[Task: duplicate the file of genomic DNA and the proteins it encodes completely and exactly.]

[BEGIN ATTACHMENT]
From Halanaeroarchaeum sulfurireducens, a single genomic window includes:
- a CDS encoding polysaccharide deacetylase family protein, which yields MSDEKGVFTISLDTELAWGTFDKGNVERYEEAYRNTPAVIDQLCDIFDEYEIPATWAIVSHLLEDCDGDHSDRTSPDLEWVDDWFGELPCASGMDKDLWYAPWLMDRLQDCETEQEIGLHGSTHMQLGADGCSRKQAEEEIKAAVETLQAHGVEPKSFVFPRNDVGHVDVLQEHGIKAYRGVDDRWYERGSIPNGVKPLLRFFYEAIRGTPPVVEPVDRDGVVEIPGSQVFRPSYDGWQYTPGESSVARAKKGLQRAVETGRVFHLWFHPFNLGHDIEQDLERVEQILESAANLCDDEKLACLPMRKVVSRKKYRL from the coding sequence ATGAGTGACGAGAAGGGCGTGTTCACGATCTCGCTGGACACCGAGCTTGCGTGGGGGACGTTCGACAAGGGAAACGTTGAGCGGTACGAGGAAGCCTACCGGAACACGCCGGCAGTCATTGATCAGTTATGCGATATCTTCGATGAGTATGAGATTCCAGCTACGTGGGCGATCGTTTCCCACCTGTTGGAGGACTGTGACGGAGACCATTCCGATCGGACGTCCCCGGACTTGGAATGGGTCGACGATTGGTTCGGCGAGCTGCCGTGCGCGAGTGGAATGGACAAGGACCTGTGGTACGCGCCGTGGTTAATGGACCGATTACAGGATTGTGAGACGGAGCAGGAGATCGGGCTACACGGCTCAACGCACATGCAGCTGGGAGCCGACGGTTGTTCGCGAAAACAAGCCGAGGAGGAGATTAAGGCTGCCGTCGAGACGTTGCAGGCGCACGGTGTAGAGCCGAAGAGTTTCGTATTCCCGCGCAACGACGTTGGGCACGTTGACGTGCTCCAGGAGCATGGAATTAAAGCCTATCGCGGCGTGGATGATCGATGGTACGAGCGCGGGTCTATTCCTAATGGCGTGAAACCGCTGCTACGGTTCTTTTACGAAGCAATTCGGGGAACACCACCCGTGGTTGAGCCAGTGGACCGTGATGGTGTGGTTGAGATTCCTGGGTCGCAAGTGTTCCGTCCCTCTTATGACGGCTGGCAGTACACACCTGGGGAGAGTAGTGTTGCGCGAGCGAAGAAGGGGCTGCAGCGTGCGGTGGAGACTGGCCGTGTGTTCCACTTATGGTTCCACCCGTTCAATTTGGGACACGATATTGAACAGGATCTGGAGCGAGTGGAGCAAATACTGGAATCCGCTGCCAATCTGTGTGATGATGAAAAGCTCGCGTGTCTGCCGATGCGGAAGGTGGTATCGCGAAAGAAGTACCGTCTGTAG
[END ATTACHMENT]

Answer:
From Halanaeroarchaeum sulfurireducens, a single genomic window includes:
- a CDS encoding polysaccharide deacetylase family protein, which yields MSDEKGVFTISLDTELAWGTFDKGNVERYEEAYRNTPAVIDQLCDIFDEYEIPATWAIVSHLLEDCDGDHSDRTSPDLEWVDDWFGELPCASGMDKDLWYAPWLMDRLQDCETEQEIGLHGSTHMQLGADGCSRKQAEEEIKAAVETLQAHGVEPKSFVFPRNDVGHVDVLQEHGIKAYRGVDDRWYERGSIPNGVKPLLRFFYEAIRGTPPVVEPVDRDGVVEIPGSQVFRPSYDGWQYTPGESSVARAKKGLQRAVETGRVFHLWFHPFNLGHDIEQDLERVEQILESAANLCDDEKLACLPMRKVVSRKKYRL from the coding sequence ATGAGTGACGAGAAGGGCGTGTTCACGATCTCGCTGGACACCGAGCTTGCGTGGGGGACGTTCGACAAGGGAAACGTTGAGCGGTACGAGGAAGCCTACCGGAACACGCCGGCAGTCATTGATCAGTTATGCGATATCTTCGATGAGTATGAGATTCCAGCTACGTGGGCGATCGTTTCCCACCTGTTGGAGGACTGTGACGGAGACCATTCCGATCGGACGTCCCCGGACTTGGAATGGGTCGACGATTGGTTCGGCGAGCTGCCGTGCGCGAGTGGAATGGACAAGGACCTGTGGTACGCGCCGTGGTTAATGGACCGATTACAGGATTGTGAGACGGAGCAGGAGATCGGGCTACACGGCTCAACGCACATGCAGCTGGGAGCCGACGGTTGTTCGCGAAAACAAGCCGAGGAGGAGATTAAGGCTGCCGTCGAGACGTTGCAGGCGCACGGTGTAGAGCCGAAGAGTTTCGTATTCCCGCGCAACGACGTTGGGCACGTTGACGTGCTCCAGGAGCATGGAATTAAAGCCTATCGCGGCGTGGATGATCGATGGTACGAGCGCGGGTCTATTCCTAATGGCGTGAAACCGCTGCTACGGTTCTTTTACGAAGCAATTCGGGGAACACCACCCGTGGTTGAGCCAGTGGACCGTGATGGTGTGGTTGAGATTCCTGGGTCGCAAGTGTTCCGTCCCTCTTATGACGGCTGGCAGTACACACCTGGGGAGAGTAGTGTTGCGCGAGCGAAGAAGGGGCTGCAGCGTGCGGTGGAGACTGGCCGTGTGTTCCACTTATGGTTCCACCCGTTCAATTTGGGACACGATATTGAACAGGATCTGGAGCGAGTGGAGCAAATACTGGAATCCGCTGCCAATCTGTGTGATGATGAAAAGCTCGCGTGTCTGCCGATGCGGAAGGTGGTATCGCGAAAGAAGTACCGTCTGTAG